Is Under the Silver Lake the year's most misunderstood film? The cinematic equivalent of "retweet does not equal endorsement," David Robert Mitchell's It Follows follow-up focuses on a deeply misogynistic white knight (Andrew Garfield, gleefully playing against type) who falls down a rabbit hole of Easter eggs in pursuit of a deeper meaning to his pop culture. Here's one of his many rants: "Why do we just assume all of this infrastructure and entertainment and open information that is beaming all over the place, all the time, in every single home on the planet is exactly what we are told it is? Maybe there are people who are more important than us, more powerful and wealthier than us, that are communicating things and seeing things in the world that are meant for only them and not for us. I think it's f---ing ridiculous to assume that media has just one purpose, right?" Under the Silver Lake presents a portrait of the artist as a young man in the age of Reddit and investigates the deeply corrosive effects culture produced by straight white men for straight white men has had on straight white men — all while focusing on a character who treats women as objects because he thinks it's what he deserves. It's no wonder people on all sides of the political spectrum hate this movie. Here's guessing in 10 years, it will be remembered as one of this era's Rosetta Stones. Stream it on Amazon Prime Video starting July 1 (rent or buy now).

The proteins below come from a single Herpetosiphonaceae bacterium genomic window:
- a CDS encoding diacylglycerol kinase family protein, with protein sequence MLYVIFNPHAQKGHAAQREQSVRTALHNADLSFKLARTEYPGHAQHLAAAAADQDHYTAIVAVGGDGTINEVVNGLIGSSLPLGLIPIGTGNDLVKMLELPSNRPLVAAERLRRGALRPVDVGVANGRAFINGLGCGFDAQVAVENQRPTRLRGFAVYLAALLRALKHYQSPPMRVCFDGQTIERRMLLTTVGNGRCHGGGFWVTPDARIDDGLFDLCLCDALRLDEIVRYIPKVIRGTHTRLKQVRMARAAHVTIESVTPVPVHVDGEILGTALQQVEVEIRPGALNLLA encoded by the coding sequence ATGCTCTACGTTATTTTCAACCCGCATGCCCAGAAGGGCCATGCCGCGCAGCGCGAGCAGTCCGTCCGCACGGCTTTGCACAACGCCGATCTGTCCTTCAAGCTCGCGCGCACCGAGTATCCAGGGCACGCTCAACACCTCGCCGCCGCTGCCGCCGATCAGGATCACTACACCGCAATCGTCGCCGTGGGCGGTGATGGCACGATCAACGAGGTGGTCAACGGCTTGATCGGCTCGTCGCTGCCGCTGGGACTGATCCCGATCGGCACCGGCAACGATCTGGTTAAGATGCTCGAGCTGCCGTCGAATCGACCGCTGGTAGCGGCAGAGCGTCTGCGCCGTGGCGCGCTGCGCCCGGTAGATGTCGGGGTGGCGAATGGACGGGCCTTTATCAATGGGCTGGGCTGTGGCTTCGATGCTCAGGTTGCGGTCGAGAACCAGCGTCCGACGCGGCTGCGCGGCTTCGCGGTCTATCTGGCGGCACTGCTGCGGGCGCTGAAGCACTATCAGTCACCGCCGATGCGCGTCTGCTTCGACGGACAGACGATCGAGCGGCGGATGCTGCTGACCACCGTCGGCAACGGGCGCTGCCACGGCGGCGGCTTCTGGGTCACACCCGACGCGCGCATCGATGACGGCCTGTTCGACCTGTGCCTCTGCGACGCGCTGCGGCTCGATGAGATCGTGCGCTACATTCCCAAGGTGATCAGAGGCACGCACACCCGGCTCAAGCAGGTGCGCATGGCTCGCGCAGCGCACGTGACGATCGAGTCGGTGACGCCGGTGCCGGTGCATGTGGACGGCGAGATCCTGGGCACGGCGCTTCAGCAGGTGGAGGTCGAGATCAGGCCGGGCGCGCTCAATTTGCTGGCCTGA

Us (dir. Jordan Peele); Metacritic Score: 81
Jordan Peele reinvigorated the Twilight Zone brand on CBS All Access this year (sign up for the service here; TV Guide is owned by CBS Interactive, a division of CBS Corporation), but his greatest contribution to the venerable allegorical series might be Us. This is a Twilight Zone episode come to screen life, filled with huge ideas about American identity and the country's class structure. It's also one helluva good time, anchored by two Lupita Nyong'o performances that stand together as the year's best acting work (seriously, give her another Oscar already). Us is scary, fun, and scary fun — a dangerous blank check movie that only someone coming off the industry-changing success of Get Out could get made. On screen, 2019 has failed spectacularly when compared to the operatic heights of 1999 — except for Peele's instant classic, which feels ripped out of 20 years ago in the best way possible. Rent it via numerous digital providers, including Vudu.